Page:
Camping holidays don’t usually require the washing of clothes, or so I thought.
A few days spent in the same flannelette shirt, boardies and/or bikini is what Aussie camping is all about, at least when you’re holidaying on the coast. Head bush and you might throw some hiking boots, thermals and tracksuit pants into the mix. But the idea of camping being anything other than a fun, grubby experience had never entered my mind.
That was until I hitched up my caravan and hit the Pacific Highway for a 12-month trip around Australia.
“I’ll just handwash,” I told myself. But after a few weeks bent awkwardly over laundry tubs in holiday parks I knew it wouldn’t last. I succumbed to dropping gold coins down washing machine slots so I could at least wash the dirt from bedsheets and winter woollies.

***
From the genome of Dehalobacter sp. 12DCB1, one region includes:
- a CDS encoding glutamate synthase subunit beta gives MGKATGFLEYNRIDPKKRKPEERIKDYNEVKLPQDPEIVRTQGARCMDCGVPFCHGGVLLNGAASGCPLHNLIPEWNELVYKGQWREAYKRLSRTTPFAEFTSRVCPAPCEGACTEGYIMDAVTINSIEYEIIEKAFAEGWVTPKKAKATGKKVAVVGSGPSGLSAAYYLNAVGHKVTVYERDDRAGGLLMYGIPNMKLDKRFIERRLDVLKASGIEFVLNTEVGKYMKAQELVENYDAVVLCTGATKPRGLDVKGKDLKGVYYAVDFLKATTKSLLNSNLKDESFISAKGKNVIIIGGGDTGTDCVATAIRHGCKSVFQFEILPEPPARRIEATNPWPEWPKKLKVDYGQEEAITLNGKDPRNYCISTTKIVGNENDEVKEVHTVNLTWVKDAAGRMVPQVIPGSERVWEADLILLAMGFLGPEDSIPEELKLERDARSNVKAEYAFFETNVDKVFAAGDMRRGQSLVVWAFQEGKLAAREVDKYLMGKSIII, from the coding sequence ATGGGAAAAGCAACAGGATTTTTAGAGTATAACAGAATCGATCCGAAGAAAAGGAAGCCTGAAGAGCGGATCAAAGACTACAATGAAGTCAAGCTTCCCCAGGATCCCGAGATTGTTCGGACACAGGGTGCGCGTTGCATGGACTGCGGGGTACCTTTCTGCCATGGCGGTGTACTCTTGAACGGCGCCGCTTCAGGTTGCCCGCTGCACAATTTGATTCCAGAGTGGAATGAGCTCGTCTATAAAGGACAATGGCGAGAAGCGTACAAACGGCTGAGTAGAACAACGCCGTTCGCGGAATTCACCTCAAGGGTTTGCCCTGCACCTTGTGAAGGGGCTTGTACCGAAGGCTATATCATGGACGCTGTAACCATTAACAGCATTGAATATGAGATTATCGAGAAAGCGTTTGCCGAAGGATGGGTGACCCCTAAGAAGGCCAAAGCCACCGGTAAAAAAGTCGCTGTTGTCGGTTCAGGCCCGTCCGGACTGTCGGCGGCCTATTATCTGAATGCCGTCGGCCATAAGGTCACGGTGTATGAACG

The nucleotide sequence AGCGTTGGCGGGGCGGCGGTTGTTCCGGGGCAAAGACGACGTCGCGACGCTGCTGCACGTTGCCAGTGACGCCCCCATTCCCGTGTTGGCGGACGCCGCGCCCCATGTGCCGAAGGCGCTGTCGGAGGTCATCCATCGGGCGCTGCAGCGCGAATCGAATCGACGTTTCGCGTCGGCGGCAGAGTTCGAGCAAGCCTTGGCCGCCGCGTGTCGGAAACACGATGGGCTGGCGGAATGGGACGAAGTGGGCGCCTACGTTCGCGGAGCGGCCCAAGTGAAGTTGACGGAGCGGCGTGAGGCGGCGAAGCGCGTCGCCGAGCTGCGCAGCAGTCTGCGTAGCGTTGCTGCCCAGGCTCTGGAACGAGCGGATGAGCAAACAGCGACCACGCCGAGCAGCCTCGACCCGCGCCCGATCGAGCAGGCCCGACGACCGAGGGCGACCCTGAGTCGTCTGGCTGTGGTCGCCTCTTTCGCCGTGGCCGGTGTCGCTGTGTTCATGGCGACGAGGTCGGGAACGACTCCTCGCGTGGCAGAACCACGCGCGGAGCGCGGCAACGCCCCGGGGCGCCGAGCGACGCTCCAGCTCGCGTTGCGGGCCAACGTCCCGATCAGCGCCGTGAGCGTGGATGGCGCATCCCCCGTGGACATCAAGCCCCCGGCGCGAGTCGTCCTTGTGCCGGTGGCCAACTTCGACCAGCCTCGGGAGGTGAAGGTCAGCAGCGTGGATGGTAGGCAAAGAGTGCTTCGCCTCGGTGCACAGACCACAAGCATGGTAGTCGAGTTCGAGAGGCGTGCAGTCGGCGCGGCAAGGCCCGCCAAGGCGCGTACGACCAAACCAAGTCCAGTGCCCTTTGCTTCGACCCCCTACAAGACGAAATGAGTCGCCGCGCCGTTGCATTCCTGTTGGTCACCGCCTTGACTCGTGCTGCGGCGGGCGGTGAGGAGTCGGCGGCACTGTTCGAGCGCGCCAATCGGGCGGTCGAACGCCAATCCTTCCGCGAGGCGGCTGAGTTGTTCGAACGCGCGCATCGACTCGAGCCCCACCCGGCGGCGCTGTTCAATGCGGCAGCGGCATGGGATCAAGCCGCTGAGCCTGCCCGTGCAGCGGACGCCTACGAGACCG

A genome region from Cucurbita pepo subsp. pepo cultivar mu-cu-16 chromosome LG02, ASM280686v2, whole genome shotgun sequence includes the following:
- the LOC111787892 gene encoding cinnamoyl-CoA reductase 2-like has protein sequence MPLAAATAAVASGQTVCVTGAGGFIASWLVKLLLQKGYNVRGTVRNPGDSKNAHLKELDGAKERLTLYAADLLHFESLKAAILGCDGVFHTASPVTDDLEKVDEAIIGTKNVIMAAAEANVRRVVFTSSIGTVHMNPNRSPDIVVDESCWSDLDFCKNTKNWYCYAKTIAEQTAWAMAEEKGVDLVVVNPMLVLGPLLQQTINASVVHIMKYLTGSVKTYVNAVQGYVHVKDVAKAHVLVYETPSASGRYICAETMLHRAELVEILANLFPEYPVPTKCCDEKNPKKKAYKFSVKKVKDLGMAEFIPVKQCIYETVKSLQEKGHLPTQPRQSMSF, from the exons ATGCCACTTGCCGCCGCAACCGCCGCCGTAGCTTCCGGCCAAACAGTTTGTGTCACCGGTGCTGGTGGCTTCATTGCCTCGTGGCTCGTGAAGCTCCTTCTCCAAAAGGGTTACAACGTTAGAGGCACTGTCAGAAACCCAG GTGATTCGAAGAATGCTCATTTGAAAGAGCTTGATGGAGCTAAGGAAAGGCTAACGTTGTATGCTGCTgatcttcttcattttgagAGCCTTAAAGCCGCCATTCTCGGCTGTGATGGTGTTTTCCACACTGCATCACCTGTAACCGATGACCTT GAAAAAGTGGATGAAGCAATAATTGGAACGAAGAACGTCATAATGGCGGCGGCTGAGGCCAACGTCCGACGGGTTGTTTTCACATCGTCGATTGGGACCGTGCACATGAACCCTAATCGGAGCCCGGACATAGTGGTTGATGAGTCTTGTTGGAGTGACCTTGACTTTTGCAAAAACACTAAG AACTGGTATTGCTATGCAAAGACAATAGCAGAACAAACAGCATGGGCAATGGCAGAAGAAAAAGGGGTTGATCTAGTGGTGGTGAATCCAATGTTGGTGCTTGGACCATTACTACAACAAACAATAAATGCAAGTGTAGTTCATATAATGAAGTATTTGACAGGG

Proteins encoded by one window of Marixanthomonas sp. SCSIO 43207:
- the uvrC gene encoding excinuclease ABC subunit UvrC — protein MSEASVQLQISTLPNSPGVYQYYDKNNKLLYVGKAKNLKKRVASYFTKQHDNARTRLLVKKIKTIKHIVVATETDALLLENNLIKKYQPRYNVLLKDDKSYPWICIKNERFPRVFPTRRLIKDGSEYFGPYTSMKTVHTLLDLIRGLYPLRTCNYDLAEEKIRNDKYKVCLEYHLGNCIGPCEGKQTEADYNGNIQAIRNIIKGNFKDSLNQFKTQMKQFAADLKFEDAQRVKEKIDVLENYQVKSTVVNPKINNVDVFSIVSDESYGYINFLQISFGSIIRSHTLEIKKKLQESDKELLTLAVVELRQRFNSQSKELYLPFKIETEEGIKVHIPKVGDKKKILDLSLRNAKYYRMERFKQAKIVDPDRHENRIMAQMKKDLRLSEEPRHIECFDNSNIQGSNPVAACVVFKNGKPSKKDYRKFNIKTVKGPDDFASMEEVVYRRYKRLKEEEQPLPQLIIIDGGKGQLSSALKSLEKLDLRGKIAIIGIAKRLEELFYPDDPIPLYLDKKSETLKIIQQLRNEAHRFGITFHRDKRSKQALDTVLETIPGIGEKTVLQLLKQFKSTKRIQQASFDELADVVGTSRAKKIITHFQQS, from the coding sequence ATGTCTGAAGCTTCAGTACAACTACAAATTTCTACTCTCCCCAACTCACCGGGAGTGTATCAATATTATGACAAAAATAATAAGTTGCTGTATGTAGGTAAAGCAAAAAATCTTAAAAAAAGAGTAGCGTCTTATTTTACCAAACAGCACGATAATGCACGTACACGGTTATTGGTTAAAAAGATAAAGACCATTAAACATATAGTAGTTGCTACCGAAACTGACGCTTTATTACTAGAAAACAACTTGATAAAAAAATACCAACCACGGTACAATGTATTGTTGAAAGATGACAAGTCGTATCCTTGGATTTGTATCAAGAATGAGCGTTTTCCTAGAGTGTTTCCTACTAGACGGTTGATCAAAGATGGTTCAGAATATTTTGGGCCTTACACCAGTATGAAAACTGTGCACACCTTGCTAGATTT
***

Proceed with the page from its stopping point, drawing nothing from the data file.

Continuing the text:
But when you’re travelling for a year, whether solo or as a family like me, coughing up $5 every time you want to do a load quickly eats into the budget. After all, that money could be better spent on my tea habit.
So, we did what all creative caravanners learn to do. We improvised. We called into the next Anaconda store we came across and bought a hardy 20-litre plastic tub with lid for $40.
My husband strapped it to the drawbar of our caravan and I filled it with soiled clothing, water and detergent. We let the motion of driving over dirt roads and highways agitate our “washing machine” as we travelled between campsites.
Each time we arrived, the dirty water was tipped out, the clothes rinsed under council or holiday park taps and then sun dried. It’s one of the best camping hacks we’ve learnt and meant the few hundred dollars we saved could go toward more fun — and delicious — holiday endeavours.